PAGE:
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Is the worst over for Tata Steel?

February 13, 2012 13:08 IST
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Tata Steel's numbers came in well below market expectations. Like most metal-producing companies, Tata Steel, too, was hit by falling demand in Europe, lower realisations and raging costs.

Despite this, analysts were not expecting the company to post a loss of Rs 603 crore, compared to a net profit of Rs 360 crore in the second quarter.

The company clocked lower profits in India and wrote down inventory worth Rs 740 crore ($143 million) at Tata Steel Europe, which resulted in the net loss.

The company's standalone net profit (excluding Corus) fell 14 per cent sequentially to Rs 1,420 crore. Earnings before interest, taxes, depreciation, and amortisation (Ebitda)/tonne fell $35 to $290 on sequential basis.

Though realisations improved marginally, high costs ate into profits. According to Bank of America Merrill Lynch, domestic steel prices are up three-four per cent year-to-date, mainly led by restocking. But the price momentum appears to be fading, due to weak real demand and rising supplies.

The company's European operations disappointed the market far more than India. Tata Steel Europe reported an Ebitda loss of $147 million, compared to a second-quarter loss of $103 million.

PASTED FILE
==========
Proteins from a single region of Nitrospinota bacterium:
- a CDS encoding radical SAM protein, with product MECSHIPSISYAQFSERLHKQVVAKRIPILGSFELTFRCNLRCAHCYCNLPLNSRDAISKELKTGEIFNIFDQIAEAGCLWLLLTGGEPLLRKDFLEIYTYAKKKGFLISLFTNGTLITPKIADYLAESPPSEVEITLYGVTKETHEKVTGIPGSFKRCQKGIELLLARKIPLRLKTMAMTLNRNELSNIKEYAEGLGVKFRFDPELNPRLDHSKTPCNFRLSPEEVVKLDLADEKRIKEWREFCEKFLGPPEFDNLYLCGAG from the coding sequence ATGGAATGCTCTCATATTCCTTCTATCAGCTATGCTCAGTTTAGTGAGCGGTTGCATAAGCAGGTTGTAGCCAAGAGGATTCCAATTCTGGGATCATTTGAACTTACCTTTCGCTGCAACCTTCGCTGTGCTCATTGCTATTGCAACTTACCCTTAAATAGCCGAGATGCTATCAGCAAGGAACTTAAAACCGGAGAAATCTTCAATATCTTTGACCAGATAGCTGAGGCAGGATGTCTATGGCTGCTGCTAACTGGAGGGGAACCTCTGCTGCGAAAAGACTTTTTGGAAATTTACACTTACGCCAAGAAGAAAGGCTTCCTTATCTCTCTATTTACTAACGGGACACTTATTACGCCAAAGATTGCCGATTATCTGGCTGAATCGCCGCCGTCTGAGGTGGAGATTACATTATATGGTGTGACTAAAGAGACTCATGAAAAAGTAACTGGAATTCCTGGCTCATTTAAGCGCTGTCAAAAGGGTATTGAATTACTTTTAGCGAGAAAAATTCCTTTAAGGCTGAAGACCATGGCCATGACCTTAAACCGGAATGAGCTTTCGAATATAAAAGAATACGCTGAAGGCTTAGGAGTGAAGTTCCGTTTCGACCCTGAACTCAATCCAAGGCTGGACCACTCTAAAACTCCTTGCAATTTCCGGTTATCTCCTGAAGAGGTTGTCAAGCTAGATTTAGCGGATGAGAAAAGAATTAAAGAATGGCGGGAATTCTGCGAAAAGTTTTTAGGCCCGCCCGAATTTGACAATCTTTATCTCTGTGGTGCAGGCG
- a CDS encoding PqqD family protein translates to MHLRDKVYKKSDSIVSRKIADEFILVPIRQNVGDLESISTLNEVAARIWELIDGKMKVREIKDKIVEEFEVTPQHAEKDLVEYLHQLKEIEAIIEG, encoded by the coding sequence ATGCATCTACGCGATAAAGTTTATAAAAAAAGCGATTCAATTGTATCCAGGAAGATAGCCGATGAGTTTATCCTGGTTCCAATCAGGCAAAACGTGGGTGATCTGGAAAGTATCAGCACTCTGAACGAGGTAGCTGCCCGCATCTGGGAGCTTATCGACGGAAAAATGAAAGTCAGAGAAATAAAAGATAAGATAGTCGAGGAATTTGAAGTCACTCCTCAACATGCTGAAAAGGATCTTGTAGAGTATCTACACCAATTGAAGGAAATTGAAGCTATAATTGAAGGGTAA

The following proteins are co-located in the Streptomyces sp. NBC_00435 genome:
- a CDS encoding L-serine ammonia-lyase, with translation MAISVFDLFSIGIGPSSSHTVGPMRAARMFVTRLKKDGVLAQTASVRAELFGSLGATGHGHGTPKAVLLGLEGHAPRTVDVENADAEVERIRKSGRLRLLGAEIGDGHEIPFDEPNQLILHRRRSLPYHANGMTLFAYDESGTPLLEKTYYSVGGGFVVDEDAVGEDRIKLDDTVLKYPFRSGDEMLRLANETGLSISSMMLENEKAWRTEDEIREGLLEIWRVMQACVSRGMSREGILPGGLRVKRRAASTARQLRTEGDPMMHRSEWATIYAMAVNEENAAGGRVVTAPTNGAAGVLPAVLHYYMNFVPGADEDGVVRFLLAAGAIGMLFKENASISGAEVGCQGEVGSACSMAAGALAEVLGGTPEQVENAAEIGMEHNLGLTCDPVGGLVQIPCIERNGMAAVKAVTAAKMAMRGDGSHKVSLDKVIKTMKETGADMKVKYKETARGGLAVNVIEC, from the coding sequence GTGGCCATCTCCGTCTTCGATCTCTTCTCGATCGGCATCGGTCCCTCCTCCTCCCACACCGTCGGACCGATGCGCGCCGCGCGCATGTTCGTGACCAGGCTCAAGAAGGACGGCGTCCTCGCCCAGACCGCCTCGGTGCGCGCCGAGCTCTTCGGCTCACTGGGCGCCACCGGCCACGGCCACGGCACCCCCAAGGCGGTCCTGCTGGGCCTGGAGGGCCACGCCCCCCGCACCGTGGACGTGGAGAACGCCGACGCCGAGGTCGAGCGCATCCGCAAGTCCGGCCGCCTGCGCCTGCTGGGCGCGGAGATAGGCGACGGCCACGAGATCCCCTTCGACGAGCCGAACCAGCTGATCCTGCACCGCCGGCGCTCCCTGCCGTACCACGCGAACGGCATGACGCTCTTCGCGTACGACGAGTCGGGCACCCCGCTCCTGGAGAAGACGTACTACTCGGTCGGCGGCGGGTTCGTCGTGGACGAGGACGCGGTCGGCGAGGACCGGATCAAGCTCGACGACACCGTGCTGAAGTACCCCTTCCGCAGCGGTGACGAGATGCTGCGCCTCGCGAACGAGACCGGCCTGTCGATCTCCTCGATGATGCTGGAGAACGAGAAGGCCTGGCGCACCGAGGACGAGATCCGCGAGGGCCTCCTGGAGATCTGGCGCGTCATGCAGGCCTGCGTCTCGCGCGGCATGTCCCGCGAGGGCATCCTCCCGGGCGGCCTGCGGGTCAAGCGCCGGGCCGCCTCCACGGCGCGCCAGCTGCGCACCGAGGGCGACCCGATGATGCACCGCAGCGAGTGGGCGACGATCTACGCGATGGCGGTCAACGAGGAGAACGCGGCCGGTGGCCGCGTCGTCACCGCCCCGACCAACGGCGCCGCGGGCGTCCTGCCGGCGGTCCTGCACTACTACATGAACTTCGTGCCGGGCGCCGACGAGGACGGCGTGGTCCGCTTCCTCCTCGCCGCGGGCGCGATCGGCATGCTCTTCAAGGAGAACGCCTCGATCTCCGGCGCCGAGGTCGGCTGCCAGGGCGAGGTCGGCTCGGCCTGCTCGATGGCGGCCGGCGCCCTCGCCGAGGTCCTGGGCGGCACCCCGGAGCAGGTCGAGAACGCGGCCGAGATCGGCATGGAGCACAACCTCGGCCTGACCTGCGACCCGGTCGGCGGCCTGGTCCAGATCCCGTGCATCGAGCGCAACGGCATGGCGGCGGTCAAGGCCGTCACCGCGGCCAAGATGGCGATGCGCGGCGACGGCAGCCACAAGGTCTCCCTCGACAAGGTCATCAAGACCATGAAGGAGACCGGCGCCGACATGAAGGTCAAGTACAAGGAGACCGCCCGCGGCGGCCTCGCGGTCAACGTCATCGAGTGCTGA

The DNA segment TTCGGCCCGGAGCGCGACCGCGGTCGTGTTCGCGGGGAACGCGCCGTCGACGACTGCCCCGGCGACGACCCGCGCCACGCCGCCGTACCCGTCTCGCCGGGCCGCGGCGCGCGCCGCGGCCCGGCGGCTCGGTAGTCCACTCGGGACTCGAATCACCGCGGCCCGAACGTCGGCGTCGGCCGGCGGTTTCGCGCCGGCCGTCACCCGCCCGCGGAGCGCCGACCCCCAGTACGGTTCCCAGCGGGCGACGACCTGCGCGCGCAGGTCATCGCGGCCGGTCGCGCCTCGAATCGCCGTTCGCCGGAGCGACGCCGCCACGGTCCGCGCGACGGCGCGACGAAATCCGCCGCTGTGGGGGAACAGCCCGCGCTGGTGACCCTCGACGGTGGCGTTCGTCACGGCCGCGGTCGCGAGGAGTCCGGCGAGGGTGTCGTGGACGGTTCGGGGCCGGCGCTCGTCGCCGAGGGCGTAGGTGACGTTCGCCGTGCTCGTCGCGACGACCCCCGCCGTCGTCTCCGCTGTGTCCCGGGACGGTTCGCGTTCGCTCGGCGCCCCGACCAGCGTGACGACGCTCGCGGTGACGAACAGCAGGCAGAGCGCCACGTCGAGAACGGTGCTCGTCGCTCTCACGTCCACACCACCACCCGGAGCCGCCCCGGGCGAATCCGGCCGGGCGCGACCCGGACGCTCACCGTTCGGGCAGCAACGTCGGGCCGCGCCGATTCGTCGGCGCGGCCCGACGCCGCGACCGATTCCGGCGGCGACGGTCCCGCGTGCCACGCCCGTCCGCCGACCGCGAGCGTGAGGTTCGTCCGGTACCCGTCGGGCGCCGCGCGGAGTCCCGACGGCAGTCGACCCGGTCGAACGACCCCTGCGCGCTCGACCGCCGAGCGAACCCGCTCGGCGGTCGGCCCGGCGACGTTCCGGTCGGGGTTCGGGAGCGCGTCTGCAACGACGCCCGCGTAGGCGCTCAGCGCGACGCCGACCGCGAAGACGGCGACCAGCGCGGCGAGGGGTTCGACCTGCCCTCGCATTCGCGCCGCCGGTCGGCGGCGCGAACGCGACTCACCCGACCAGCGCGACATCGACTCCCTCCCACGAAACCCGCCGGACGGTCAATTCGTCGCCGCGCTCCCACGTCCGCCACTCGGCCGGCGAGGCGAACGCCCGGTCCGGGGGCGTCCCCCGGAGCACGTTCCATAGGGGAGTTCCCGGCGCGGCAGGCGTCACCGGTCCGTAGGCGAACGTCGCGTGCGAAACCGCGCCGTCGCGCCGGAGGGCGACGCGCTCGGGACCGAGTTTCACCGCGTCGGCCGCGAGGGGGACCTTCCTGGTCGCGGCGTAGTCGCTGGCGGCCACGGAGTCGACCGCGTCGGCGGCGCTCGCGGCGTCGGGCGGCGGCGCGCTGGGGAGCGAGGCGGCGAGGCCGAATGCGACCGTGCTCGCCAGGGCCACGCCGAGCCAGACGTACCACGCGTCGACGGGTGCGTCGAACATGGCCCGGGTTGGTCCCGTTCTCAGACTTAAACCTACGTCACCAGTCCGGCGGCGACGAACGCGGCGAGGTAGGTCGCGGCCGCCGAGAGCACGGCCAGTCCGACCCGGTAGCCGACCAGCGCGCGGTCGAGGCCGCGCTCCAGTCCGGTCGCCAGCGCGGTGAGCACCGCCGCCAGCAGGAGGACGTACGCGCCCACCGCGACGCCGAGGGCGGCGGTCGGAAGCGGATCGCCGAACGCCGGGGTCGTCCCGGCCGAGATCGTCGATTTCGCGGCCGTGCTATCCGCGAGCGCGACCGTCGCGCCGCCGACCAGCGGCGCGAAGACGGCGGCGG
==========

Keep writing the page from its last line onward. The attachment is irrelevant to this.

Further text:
However, a large part of this was due to the Rs 740-crore inventory write-down. ThisĀ  means the management has decided the inventory isn't worth the value at which it is stated in the balance sheet. This also meansĀ  it sees a decline in realisable value of the inventory. The company saw a sequential decline of four per cent in volumes at 3.3 mt, as a result of the weak demand.

While a segment of the market believes the worst is over and demand and realisations will improve, others believe weakness will persist for more time, as supply is expected to increase and demand may remain sluggish. Marwadi Shares & Finance Ltd (MSFL) believes valuations look attractive and Tata Steel is a rerating candidate.

"The four-year European overhang is set to end with the commissioning of the 2.9-mtpa expansion in Jamshedpur," says MSFL. The restructuring and cost-cutting measures in Europe may also help improve margins, believe analysts.

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